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The Substitution between Moves and Quits

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  • Zax, Jeffrey S

Abstract

If a worker's workplace and residence locations do not maximize utility, quits and moves are "substitutes"; a quit or a move alone is more likely than both together. Records of a single company confirm this. Simultaneous bivariate probit estimates of move and quit behavior demonstrate that uncontrolled shocks to quits and moves are negatively correlated. Furthermore, when the company relocated from the central business district to a suburb of its metropolitan area, the occurrence of either a quit or a move virtually precluded the occurrence of the other among employees whose journeys-to-work were lengthened by the relocation. Copyright 1991 by Royal Economic Society.

Suggested Citation

  • Zax, Jeffrey S, 1991. "The Substitution between Moves and Quits," Economic Journal, Royal Economic Society, vol. 101(409), pages 1510-1521, November.
  • Handle: RePEc:ecj:econjl:v:101:y:1991:i:409:p:1510-21
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    Cited by:

    1. Gilad Aharonovitz, 2011. "Knowledge-based spatial differences in economic activity, job related migration and housing related migration," The Annals of Regional Science, Springer;Western Regional Science Association, vol. 46(1), pages 159-188, February.
    2. Ismir Mulalic & Jos N. Van Ommeren & Ninette Pilegaard, 2014. "Wages and Commuting: Quasi‐natural Experiments' Evidence from Firms that Relocate," Economic Journal, Royal Economic Society, vol. 124(579), pages 1086-1105, September.
    3. Rouwendal, Jan, 1998. "Search Theory, Spatial Labor Markets, and Commuting," Journal of Urban Economics, Elsevier, vol. 43(1), pages 1-22, January.
    4. Lorenz, Olga & Goerke, Laszlo, 2015. "Commuting and Sickness Absence," Annual Conference 2015 (Muenster): Economic Development - Theory and Policy 113173, Verein für Socialpolitik / German Economic Association.
    5. Damm, Anna Piil & Rosholm, Michael, 2003. "Employment Effects of Dispersal Policies on Refugee Immigrants, Part I: Theory," IZA Discussion Papers 924, Institute for the Study of Labor (IZA).
    6. Laszlo Goerke & Olga Lorenz, 2017. "Commuting and Sickness Absence," SOEPpapers on Multidisciplinary Panel Data Research 946, DIW Berlin, The German Socio-Economic Panel (SOEP).
    7. Mette Deding & Trine Filges & Jos Van Ommeren, 2005. "Spatial job and residential mobility - the case of two-earner households," ERSA conference papers ersa05p256, European Regional Science Association.
    8. van Ommeren, Jos & Rietveld, Piet & Nijkamp, Peter, 1999. "Job Moving, Residential Moving, and Commuting: A Search Perspective," Journal of Urban Economics, Elsevier, vol. 46(2), pages 230-253, September.
    9. Haapanen, Mika, 2002. "Variation of migration behaviour in population," ERSA conference papers ersa02p283, European Regional Science Association.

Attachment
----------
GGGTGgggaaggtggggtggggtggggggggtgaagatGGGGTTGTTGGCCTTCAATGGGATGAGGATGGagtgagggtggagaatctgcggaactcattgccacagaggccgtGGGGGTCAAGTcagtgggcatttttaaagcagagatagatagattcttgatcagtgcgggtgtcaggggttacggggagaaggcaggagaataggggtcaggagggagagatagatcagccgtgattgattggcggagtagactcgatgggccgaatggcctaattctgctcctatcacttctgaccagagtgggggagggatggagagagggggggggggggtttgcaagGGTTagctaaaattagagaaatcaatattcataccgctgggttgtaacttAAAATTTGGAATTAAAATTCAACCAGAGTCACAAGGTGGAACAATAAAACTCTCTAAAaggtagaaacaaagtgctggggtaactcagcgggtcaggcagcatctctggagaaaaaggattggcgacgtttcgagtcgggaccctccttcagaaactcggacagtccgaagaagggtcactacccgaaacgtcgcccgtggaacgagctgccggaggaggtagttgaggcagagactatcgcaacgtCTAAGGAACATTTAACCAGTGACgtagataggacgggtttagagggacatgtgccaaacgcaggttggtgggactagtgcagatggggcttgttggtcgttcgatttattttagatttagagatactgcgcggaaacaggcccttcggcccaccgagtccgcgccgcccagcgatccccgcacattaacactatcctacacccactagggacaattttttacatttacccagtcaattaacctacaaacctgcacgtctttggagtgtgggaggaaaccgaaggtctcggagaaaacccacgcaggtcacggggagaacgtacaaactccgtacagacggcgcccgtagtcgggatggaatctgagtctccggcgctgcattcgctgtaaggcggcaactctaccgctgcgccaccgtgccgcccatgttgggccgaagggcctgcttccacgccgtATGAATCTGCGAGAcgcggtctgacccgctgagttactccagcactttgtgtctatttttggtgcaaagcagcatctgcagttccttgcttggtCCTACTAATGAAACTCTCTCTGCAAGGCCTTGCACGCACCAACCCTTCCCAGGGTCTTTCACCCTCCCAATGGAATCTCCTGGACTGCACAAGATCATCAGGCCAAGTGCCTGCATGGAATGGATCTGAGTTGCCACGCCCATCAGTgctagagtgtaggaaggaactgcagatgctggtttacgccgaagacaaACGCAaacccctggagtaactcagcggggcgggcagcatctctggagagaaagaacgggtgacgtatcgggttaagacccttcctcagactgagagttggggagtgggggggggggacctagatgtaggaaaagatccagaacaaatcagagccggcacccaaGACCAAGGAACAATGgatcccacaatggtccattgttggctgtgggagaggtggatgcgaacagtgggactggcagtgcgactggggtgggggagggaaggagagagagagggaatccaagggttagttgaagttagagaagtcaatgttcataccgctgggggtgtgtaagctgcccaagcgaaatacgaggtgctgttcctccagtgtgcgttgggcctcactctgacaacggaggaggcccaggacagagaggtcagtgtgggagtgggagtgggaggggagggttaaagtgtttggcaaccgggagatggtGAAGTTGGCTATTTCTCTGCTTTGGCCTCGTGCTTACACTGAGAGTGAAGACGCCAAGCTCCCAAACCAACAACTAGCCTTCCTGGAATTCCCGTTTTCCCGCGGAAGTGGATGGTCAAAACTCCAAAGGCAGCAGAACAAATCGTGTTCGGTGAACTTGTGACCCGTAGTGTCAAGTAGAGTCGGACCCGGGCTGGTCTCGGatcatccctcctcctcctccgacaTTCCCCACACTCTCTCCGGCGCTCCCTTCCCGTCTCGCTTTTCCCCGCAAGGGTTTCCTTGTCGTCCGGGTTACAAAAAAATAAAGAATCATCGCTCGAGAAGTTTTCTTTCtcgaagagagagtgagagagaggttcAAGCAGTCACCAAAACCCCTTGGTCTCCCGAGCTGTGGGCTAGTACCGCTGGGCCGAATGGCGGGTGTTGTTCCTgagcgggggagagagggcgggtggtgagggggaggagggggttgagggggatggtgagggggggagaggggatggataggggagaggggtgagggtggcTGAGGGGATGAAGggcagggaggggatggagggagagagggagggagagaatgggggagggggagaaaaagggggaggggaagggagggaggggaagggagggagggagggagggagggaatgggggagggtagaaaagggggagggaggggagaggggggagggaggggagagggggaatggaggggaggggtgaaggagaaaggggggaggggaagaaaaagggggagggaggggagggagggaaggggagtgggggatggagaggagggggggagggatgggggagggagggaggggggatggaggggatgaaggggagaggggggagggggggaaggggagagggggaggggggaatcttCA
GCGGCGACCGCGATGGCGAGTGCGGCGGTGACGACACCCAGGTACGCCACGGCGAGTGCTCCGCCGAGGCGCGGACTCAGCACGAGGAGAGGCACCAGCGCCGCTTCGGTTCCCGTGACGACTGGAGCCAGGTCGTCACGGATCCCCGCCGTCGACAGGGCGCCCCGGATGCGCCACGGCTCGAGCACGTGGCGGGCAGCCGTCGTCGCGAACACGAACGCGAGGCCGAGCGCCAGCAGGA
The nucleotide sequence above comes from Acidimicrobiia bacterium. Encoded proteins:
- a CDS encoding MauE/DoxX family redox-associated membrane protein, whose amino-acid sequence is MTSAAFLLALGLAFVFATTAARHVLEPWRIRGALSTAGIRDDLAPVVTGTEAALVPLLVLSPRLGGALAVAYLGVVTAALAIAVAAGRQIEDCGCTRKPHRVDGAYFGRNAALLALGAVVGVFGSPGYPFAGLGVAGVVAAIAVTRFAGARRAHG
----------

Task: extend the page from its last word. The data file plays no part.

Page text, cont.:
10. Detang-Dessendre, Cecile & Drapier, Carine & Jayet, Hubert, 1999. "The migration of unskilled youth: Is there any wage gain?," ERSA conference papers ersa99pa154, European Regional Science Association.
    11. Kronenberg, Kristin & Carree, Martin, 2010. "Job and residential mobility in the Netherlands: the influence of human capital, household composition and location," MPRA Paper 25840, University Library of Munich, Germany.
    12. Caliendo, Marco & Cobb-Clark, Deborah A. & Hennecke, Juliane & Uhlendorff, Arne, 2015. "Job Search, Locus of Control, and Internal Migration," IZA Discussion Papers 9600, Institute for the Study of Labor (IZA).
    13. Fu, Shihe & Viard, Brian, 2014. "Commute Costs and Labor Supply: Evidence from a Satellite Campus," MPRA Paper 53740, University Library of Munich, Germany.
    14. Eva Gutierrez Puigarnau & Jos N. van Ommeren, 2013. "Do rich households live farther away from their workplaces?," CPB Discussion Paper 244, CPB Netherlands Bureau for Economic Policy Analysis.
    15. Modarres, Ali, 2003. "Polycentricity and transit service," Transportation Research Part A: Policy and Practice, Elsevier, vol. 37(10), pages 841-864, December.
    16. Mette Deding & Trine Filges & Jos Van Ommeren, 2009. "Spatial Mobility And Commuting: The Case Of Two-Earner Households," Journal of Regional Science, Wiley Blackwell, vol. 49(1), pages 113-147.
    17. Gutiérrez-i-Puigarnau, Eva & van Ommeren, Jos N., 2010. "Labour supply and commuting," Journal of Urban Economics, Elsevier, vol. 68(1), pages 82-89, July.
    18. Mette Deding & Trine Filges, 2010. "Geographical Mobility Of Danish Dual-Earner Couples-The Relationship Between Change Of Job And Change Of Residence," Journal of Regional Science, Wiley Blackwell, vol. 50(2), pages 615-634.
    19. van Ommeren, Jos N. & Gutiérrez-i-Puigarnau, Eva, 2011. "Are workers with a long commute less productive? An empirical analysis of absenteeism," Regional Science and Urban Economics, Elsevier, vol. 41(1), pages 1-8, January.
    20. van Ommeren, Jos & Rietveld, Piet & Nijkamp, Peter, 1997. "Commuting: In Search of Jobs and Residences," Journal of Urban Economics, Elsevier, vol. 42(3), pages 402-421, November.
    21. Kan, Kamhon, 2003. "Residential mobility and job changes under uncertainty," Journal of Urban Economics, Elsevier, vol. 54(3), pages 566-586, November.
    22. Eva Gutierrez-i-Puigarnau & Jos van Ommeren, 2009. "Labour Supply and Commuting: Implications for Optimal Road Taxes," Tinbergen Institute Discussion Papers 09-008/3, Tinbergen Institute.
    23. Piil Damm, Anna & Rosholm, Michael, 2005. "Employment Effects of Dispersal Policies on Refugee Immigrants: Theory," Working Papers 05-1, University of Aarhus, Aarhus School of Business, Department of Economics.
    24. Kan, Kamhon, 2002. "Residential mobility with job location uncertainty," Journal of Urban Economics, Elsevier, vol. 52(3), pages 501-523, November.

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